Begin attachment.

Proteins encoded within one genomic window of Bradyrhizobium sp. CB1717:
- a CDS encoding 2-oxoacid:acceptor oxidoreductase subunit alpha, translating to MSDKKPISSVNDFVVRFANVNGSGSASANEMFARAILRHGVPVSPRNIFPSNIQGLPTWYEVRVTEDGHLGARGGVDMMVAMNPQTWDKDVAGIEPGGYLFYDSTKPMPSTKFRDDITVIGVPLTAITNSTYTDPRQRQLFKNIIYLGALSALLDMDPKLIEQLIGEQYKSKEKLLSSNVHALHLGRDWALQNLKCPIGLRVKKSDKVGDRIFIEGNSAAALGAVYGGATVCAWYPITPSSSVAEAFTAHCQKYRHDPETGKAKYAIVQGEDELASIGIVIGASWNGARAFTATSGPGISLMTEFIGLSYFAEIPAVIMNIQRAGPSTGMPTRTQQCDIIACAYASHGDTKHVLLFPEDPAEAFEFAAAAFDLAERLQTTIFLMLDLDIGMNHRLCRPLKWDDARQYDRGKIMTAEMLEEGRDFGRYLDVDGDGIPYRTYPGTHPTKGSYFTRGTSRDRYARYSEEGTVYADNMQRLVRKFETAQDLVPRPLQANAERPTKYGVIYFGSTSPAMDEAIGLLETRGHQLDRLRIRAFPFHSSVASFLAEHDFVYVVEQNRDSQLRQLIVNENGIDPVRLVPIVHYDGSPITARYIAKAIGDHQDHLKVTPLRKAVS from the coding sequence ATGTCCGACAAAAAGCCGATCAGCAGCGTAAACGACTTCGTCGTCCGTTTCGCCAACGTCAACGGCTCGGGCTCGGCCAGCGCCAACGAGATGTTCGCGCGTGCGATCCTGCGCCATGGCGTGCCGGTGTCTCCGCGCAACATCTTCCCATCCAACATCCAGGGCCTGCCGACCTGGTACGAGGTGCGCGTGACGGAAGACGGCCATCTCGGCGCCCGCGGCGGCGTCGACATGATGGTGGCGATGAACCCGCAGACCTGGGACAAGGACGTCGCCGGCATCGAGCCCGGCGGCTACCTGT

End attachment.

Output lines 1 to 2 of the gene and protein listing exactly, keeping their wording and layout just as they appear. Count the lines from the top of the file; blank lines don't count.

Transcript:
Proteins encoded within one genomic window of Bradyrhizobium sp. CB1717:
- a CDS encoding 2-oxoacid:acceptor oxidoreductase subunit alpha, translating to MSDKKPISSVNDFVVRFANVNGSGSASANEMFARAILRHGVPVSPRNIFPSNIQGLPTWYEVRVTEDGHLGARGGVDMMVAMNPQTWDKDVAGIEPGGYLFYDSTKPMPSTKFRDDITVIGVPLTAITNSTYTDPRQRQLFKNIIYLGALSALLDMDPKLIEQLIGEQYKSKEKLLSSNVHALHLGRDWALQNLKCPIGLRVKKSDKVGDRIFIEGNSAAALGAVYGGATVCAWYPITPSSSVAEAFTAHCQKYRHDPETGKAKYAIVQGEDELASIGIVIGASWNGARAFTATSGPGISLMTEFIGLSYFAEIPAVIMNIQRAGPSTGMPTRTQQCDIIACAYASHGDTKHVLLFPEDPAEAFEFAAAAFDLAERLQTTIFLMLDLDIGMNHRLCRPLKWDDARQYDRGKIMTAEMLEEGRDFGRYLDVDGDGIPYRTYPGTHPTKGSYFTRGTSRDRYARYSEEGTVYADNMQRLVRKFETAQDLVPRPLQANAERPTKYGVIYFGSTSPAMDEAIGLLETRGHQLDRLRIRAFPFHSSVASFLAEHDFVYVVEQNRDSQLRQLIVNENGIDPVRLVPIVHYDGSPITARYIAKAIGDHQDHLKVTPLRKAVS from the coding sequence ATGTCCGACAAAAAGCCGATCAGCAGCGTAAACGACTTCGTCGTCCGTTTCGCCAACGTCAACGGCTCGGGCTCGGCCAGCGCCAACGAGATGTTCGCGCGTGCGATCCTGCGCCATGGCGTGCCGGTGTCTCCGCGCAACATCTTCCCATCCAACATCCAGGGCCTGCCGACCTGGTACGAGGTGCGCGTGACGGAAGACGGCCATCTCGGCGCCCGCGGCGGCGTCGACATGATGGTGGCGATGAACCCGCAGACCTGGGACAAGGACGTCGCCGGCATCGAGCCCGGCGGCTACCTGT